Surfing World Wide Web Breeds Shallow Thinking
Brandon Sun, April 2, 2012 - David McConkey
I am a super Internet enthusiast. So I approached with much
the recent book The
What the Internet is Doing to
As a citizen, as a father, and as a writer, I greatly appreciate the Internet. It has opened up whole new worlds: in enlightenment, engagement, entertainment, and employment.
The Shallows author Nicholas Carr also recognizes the wonderful advantages of the Internet. A writer on technology issues, he calls the Net a “godsend” for his research and work.
“Even when I’m not working,” Carr says, “I’m as likely as not to be foraging in the web’s data thickets – reading and writing e-mails, scanning headlines and blog posts, following Facebook updates, watching video streams, downloading music, or just tripping lightly from link to link to link.”
But he became concerned when he noticed that the Internet seemed to be reducing his “capacity for concentration and contemplation.” That led him to write an article in 2008 for The Atlantic magazine, Is Google Making Us Stupid? That magazine piece grew into the book.
In The Shallows, Carr presents an interesting survey of the history of media from the introduction of writing to the electronics of today. He also includes the musings of thinkers from Socrates to Marshall McLuhan, as well as the latest in brain research.
The Internet is having a huge impact on us. This is independent of the content. As McLuhan said, “The medium is the message.” But like fish that are unaware of water, we are often oblivious to what surrounds us. “We’re too busy being dazzled or disturbed by the programming to notice what’s going on inside our heads.”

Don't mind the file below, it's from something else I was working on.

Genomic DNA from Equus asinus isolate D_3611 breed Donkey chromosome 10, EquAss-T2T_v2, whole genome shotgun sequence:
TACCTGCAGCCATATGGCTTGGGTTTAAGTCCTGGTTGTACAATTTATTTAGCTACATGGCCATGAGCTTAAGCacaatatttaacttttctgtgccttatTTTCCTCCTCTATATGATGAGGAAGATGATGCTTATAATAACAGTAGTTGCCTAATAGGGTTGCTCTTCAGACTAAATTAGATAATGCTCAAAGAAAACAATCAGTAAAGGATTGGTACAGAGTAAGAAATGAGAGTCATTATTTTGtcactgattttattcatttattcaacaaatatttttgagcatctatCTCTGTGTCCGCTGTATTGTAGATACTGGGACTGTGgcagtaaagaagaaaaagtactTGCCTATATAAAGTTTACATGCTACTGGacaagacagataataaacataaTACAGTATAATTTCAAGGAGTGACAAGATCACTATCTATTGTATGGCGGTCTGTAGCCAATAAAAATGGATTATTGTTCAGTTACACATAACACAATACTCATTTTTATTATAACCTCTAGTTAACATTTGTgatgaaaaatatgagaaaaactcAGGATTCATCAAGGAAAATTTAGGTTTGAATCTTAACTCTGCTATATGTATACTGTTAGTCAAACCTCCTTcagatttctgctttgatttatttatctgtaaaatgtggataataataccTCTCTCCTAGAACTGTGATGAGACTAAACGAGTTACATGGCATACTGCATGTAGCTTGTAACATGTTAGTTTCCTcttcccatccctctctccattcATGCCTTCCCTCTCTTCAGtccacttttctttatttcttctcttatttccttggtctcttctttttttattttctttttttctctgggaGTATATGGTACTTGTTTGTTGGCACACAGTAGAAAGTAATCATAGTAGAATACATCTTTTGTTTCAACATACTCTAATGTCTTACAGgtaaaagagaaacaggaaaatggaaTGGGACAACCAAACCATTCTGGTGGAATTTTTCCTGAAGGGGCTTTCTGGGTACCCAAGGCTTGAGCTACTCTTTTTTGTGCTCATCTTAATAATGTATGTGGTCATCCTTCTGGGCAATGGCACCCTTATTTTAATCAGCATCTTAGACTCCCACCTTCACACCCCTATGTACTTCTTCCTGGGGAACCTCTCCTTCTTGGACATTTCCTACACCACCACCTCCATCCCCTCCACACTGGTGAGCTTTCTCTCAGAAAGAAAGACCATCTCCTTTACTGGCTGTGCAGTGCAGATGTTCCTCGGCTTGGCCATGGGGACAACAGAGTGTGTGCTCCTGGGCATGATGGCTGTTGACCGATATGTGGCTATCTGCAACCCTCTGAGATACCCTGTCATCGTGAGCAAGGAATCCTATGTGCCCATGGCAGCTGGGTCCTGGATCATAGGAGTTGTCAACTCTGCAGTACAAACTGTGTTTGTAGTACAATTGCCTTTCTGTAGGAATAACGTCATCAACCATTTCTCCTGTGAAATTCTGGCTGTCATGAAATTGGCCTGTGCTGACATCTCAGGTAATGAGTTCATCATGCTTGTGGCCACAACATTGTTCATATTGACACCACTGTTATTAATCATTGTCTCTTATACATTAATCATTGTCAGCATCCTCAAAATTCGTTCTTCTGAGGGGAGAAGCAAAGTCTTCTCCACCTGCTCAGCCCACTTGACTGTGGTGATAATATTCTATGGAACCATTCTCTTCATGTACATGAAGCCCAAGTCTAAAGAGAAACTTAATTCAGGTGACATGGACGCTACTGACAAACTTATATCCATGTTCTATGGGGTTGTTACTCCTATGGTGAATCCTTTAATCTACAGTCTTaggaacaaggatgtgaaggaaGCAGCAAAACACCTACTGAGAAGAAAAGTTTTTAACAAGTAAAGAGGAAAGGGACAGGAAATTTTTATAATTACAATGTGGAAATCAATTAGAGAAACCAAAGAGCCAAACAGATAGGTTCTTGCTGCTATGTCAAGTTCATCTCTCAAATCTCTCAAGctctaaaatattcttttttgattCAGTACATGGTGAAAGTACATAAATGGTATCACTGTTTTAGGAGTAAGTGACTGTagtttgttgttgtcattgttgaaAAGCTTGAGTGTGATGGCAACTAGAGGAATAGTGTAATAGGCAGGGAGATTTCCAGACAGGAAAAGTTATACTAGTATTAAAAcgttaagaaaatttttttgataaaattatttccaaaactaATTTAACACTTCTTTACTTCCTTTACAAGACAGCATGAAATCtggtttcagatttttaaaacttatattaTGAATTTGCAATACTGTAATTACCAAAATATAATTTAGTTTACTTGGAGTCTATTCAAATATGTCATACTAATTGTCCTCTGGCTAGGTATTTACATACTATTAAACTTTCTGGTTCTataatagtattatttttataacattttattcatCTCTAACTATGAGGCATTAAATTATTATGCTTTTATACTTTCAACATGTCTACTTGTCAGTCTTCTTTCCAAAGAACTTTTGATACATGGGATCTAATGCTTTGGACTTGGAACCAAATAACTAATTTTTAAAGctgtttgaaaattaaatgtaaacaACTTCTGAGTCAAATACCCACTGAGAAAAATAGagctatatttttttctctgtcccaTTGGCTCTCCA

Neuroscience research confirms this. Using the Internet physically changes our brains. And the Internet is making our thinking more shallow.
The Internet is affecting us in two important ways. First, all that web surfing is influencing the way we think and understand the world. We have become very fast consumers of little bits of information; we stay on any one web page for an average of only 20 seconds.
Second, time spent on the Internet reduces time for other activities. A common assumption is that the Net simply replaces the TV. But this is not the case: TV viewing is also increasing.
Instead, the Internet robs largely from the time we used to spend reading newspapers, magazines and books. And that also changes us. As Carr says, “deep thinking” is often associated with “deep reading.”
One myth that Carr dispels is that the impact of the Internet is generational. The stereotype? Young people are the most superficial thinkers.
But Carr points out that shallow thinking is now widespread. He notes a huge study that analyzed 30 million scholarly articles published over six decades in academic journals. That study had a very surprising finding. Although the Internet makes reading and referring to more sources much easier, there is actually less research today. Fewer sources are being cited now compared to before the Internet.
So today even academics are reading less deeply. And perhaps more ominously, academics are thinking less creatively. Ironically, the “broadening of available information” on the Internet has led to a “narrowing of science and scholarship.”
Carr concludes that we are in the midst of an intellectual and cultural revolution on the scale of the introduction of the printing press 550 years ago.
We are seeing the transition from the “contemplative, reflective and imaginative” linear mind. A mind that was developed and nourished for centuries by reading the printed page.
But now the Internet is ushering in a “new kind of mind that wants and needs to take in and dole out information in short, disjointed, often overlapping bursts.”
After reading the book, I was left thinking: Can we counteract, even a little, the new mindset of “the shallows”? I sure hope so. Inspired by the book, I drafted my own list of suggestions for deepening our thinking in the Internet age. I posted those suggestions – where else? – on the Internet! (You can find them by doing a search on Google.)
An increasingly important question confronts all of us: What is the Internet doing to our brains?
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